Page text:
by Guest » Thu Feb 16, 2023 3:19 pm
Let O be the intersection point of the diagonals AC and BD. Since ABCD is a parallelogram, we have BD || AC, so ∠AOD = ∠BOC.
Now, consider the circumcircles of triangles AEB and CED. Let P be their intersection point (other than E and C, respectively). By the Inscribed Angle Theorem, we have:
∠AEP = ∠ABP
∠CEP = ∠CDP
Subtracting these two equations, we get:
∠AEP - ∠CEP = ∠ABP - ∠CDP
∠AEC = ∠ABD
Since AB || CE, we have ∠AEC = ∠ADE. Therefore, ∠ADE = ∠ABD, which means that the quadrilateral ABED is cyclic. Similarly, the quadrilateral BCFD is also cyclic.
Let Q be the intersection point of the circumcircles of triangles AEB and BFC (other than B). Then, by the Inscribed Angle Theorem, we have:
∠AEQ = ∠ABQ
∠BFQ = ∠BCQ
Adding these two equations, we get:
∠AEQ + ∠BFQ = ∠ABQ + ∠BCQ
∠AEF = 180° - ∠ACB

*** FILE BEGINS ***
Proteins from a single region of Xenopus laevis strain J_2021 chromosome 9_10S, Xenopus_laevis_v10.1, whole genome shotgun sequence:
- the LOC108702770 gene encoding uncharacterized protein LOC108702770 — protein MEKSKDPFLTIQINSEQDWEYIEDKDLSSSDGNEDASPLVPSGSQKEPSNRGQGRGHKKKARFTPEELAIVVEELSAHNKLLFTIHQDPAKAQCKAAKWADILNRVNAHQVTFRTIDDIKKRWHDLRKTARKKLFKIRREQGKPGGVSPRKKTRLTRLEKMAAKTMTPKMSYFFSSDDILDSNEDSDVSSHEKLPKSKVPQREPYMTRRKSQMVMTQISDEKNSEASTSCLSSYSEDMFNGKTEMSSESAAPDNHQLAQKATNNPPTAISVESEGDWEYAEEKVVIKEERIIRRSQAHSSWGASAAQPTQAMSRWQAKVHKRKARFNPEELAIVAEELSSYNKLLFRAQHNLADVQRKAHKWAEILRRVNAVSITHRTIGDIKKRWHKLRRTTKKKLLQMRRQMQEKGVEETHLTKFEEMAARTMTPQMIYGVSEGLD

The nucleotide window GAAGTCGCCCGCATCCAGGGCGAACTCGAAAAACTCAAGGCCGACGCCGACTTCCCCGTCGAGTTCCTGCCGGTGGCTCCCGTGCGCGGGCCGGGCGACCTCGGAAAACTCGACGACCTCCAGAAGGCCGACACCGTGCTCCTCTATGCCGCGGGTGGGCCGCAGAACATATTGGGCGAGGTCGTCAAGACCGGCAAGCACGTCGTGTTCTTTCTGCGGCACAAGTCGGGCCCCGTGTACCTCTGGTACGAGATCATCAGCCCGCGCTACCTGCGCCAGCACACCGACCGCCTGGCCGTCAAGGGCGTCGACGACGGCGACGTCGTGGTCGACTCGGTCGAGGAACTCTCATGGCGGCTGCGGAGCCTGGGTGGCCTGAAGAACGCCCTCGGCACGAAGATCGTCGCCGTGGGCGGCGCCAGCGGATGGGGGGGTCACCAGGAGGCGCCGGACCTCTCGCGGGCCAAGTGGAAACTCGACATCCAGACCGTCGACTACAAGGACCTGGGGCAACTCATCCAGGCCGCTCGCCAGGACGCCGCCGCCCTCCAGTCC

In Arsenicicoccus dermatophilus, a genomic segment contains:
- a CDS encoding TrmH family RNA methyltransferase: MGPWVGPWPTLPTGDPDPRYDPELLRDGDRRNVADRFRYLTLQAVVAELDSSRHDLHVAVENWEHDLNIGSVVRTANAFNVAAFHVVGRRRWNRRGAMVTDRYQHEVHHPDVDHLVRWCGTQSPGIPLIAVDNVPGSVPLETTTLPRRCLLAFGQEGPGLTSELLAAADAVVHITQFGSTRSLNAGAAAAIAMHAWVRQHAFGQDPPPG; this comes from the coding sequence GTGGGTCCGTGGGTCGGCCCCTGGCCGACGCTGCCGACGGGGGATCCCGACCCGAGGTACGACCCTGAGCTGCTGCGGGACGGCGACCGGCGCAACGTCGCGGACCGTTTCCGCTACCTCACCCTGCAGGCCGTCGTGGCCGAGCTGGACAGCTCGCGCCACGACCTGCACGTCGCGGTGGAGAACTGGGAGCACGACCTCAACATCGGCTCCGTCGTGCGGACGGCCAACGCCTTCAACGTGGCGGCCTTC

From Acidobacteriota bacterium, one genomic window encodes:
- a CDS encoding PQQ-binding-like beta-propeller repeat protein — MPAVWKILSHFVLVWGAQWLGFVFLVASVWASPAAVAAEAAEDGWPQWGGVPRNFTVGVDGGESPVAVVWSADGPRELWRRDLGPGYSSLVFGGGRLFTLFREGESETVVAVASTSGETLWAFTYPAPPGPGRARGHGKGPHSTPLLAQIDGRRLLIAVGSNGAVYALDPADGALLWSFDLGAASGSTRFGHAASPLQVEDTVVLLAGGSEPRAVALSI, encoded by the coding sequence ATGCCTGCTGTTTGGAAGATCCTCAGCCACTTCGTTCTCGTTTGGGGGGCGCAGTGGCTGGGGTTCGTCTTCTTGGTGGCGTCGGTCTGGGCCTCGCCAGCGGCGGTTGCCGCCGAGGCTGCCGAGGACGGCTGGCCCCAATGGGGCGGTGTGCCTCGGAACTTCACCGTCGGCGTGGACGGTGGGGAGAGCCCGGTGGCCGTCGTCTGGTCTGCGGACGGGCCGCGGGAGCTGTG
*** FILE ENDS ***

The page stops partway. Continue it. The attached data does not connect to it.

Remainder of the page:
Since ∠AEF is constant (it does not depend on the position of E and F inside ABCD), this means that the circumcircles of triangles AEB and BFC always intersect at the same point Q, regardless of the position of E and F.
Similarly, let R be the intersection point of the circumcircles of triangles CED and DFA (other than D). Then, by the Inscribed Angle Theorem, we have:
∠CER = ∠CDR
∠AFR = ∠ADR
Adding these two equations, we get:
∠CER + ∠AFR = ∠CDR + ∠ADR
∠CFE = 180° - ∠ACB
Again, since ∠CFE is constant, this means that the circumcircles of triangles CED and DFA always intersect at the same point R, regardless of the position of E and F.
Therefore, we have shown that the circumcircles of triangles AEB, BFC, CED, and DFA have two common points, namely Q and R. However, these four circles cannot intersect at more than two points (by the Radical Axis Theorem), so Q and R must be the same point. Therefore, the circumcircles of triangles AEB, BFC, CED, and DFA have a point in common.